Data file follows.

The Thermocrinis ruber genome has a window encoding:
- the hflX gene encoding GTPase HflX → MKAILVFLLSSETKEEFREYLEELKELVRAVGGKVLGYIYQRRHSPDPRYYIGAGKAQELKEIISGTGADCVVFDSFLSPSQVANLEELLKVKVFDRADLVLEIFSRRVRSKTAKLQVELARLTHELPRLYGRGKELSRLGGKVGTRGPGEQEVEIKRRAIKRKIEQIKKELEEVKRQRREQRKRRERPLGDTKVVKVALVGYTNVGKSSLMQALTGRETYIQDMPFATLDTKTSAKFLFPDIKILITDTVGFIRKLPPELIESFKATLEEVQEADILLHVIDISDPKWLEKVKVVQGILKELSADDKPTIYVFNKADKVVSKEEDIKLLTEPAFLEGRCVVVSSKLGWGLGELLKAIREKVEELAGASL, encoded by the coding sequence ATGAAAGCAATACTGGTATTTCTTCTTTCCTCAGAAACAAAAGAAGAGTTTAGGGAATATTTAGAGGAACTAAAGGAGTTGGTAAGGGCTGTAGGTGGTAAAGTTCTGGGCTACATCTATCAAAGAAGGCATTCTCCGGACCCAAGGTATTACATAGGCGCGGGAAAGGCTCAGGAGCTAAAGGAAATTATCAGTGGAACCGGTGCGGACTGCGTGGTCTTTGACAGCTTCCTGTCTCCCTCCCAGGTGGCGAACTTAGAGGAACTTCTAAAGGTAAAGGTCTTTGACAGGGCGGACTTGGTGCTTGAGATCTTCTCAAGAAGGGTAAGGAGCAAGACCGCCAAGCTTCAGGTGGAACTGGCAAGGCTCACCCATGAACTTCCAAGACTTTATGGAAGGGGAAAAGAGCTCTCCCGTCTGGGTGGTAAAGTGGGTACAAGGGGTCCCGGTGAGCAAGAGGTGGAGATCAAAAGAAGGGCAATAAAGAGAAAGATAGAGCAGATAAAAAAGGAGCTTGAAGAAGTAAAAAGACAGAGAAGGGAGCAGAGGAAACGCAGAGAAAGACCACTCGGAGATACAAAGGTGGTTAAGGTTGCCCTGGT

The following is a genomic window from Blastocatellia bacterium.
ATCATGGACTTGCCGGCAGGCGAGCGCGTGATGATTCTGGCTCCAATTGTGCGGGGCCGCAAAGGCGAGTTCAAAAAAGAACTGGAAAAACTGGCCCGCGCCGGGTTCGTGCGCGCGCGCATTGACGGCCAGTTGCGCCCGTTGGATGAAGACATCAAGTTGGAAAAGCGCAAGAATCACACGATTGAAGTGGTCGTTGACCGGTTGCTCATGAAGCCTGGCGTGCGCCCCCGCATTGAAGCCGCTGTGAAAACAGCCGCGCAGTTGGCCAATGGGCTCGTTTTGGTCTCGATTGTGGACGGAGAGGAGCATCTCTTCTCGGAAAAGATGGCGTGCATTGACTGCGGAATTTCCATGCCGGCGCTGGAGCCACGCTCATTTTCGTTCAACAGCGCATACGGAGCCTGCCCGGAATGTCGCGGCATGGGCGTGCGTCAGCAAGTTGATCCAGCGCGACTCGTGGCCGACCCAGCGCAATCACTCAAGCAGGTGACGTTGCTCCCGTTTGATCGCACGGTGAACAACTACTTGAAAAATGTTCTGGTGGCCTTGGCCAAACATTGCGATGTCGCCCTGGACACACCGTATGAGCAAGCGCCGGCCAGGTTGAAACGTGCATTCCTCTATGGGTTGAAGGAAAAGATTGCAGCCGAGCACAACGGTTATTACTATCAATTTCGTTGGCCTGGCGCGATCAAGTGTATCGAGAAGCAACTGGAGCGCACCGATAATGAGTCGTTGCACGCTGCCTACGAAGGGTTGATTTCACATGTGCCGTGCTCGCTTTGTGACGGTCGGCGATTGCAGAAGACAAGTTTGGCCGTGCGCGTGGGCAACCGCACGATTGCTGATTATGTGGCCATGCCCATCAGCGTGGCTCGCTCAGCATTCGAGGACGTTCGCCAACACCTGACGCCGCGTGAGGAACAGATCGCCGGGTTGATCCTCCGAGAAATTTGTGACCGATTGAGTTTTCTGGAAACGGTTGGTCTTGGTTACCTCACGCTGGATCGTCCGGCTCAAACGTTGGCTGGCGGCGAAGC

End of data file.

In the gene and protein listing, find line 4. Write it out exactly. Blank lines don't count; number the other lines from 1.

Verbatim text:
ATCATGGACTTGCCGGCAGGCGAGCGCGTGATGATTCTGGCTCCAATTGTGCGGGGCCGCAAAGGCGAGTTCAAAAAAGAACTGGAAAAACTGGCCCGCGCCGGGTTCGTGCGCGCGCGCATTGACGGCCAGTTGCGCCCGTTGGATGAAGACATCAAGTTGGAAAAGCGCAAGAATCACACGATTGAAGTGGTCGTTGACCGGTTGCTCATGAAGCCTGGCGTGCGCCCCCGCATTGAAGCCGCTGTGAAAACAGCCGCGCAGTTGGCCAATGGGCTCGTTTTGGTCTCGATTGTGGACGGAGAGGAGCATCTCTTCTCGGAAAAGATGGCGTGCATTGACTGCGGAATTTCCATGCCGGCGCTGGAGCCACGCTCATTTTCGTTCAACAGCGCATACGGAGCCTGCCCGGAATGTCGCGGCATGGGCGTGCGTCAGCAAGTTGATCCAGCGCGACTCGTGGCCGACCCAGCGCAATCACTCAAGCAGGTGACGTTGCTCCCGTTTGATCGCACGGTGAACAACTACTTGAAAAATGTTCTGGTGGCCTTGGCCAAACATTGCGATGTCGCCCTGGACACACCGTATGAGCAAGCGCCGGCCAGGTTGAAACGTGCATTCCTCTATGGGTTGAAGGAAAAGATTGCAGCCGAGCACAACGGTTATTACTATCAATTTCGTTGGCCTGGCGCGATCAAGTGTATCGAGAAGCAACTGGAGCGCACCGATAATGAGTCGTTGCACGCTGCCTACGAAGGGTTGATTTCACATGTGCCGTGCTCGCTTTGTGACGGTCGGCGATTGCAGAAGACAAGTTTGGCCGTGCGCGTGGGCAACCGCACGATTGCTGATTATGTGGCCATGCCCATCAGCGTGGCTCGCTCAGCATTCGAGGACGTTCGCCAACACCTGACGCCGCGTGAGGAACAGATCGCCGGGTTGATCCTCCGAGAAATTTGTGACCGATTGAGTTTTCTGGAAACGGTTGGTCTTGGTTACCTCACGCTGGATCGTCCGGCTCAAACGTTGGCTGGCGGCGAAGC